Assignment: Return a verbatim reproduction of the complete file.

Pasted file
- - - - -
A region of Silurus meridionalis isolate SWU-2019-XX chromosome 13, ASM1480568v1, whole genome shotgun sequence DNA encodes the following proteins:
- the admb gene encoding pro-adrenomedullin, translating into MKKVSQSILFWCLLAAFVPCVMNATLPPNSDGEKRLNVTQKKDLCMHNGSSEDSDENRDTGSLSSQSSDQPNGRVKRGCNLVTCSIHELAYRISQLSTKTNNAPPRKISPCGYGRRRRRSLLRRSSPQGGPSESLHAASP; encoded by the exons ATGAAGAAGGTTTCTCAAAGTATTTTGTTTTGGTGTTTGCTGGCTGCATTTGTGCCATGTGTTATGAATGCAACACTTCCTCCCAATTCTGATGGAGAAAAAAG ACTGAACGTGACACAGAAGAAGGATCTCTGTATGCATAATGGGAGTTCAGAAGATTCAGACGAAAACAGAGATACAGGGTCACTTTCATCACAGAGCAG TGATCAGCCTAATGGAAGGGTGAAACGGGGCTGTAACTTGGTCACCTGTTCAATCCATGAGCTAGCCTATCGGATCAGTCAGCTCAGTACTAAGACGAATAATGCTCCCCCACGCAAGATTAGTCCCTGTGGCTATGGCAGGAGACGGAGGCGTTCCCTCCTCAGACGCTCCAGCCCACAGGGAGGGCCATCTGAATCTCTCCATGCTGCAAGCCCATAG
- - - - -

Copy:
A region of Silurus meridionalis isolate SWU-2019-XX chromosome 13, ASM1480568v1, whole genome shotgun sequence DNA encodes the following proteins:
- the admb gene encoding pro-adrenomedullin, translating into MKKVSQSILFWCLLAAFVPCVMNATLPPNSDGEKRLNVTQKKDLCMHNGSSEDSDENRDTGSLSSQSSDQPNGRVKRGCNLVTCSIHELAYRISQLSTKTNNAPPRKISPCGYGRRRRRSLLRRSSPQGGPSESLHAASP; encoded by the exons ATGAAGAAGGTTTCTCAAAGTATTTTGTTTTGGTGTTTGCTGGCTGCATTTGTGCCATGTGTTATGAATGCAACACTTCCTCCCAATTCTGATGGAGAAAAAAG ACTGAACGTGACACAGAAGAAGGATCTCTGTATGCATAATGGGAGTTCAGAAGATTCAGACGAAAACAGAGATACAGGGTCACTTTCATCACAGAGCAG TGATCAGCCTAATGGAAGGGTGAAACGGGGCTGTAACTTGGTCACCTGTTCAATCCATGAGCTAGCCTATCGGATCAGTCAGCTCAGTACTAAGACGAATAATGCTCCCCCACGCAAGATTAGTCCCTGTGGCTATGGCAGGAGACGGAGGCGTTCCCTCCTCAGACGCTCCAGCCCACAGGGAGGGCCATCTGAATCTCTCCATGCTGCAAGCCCATAG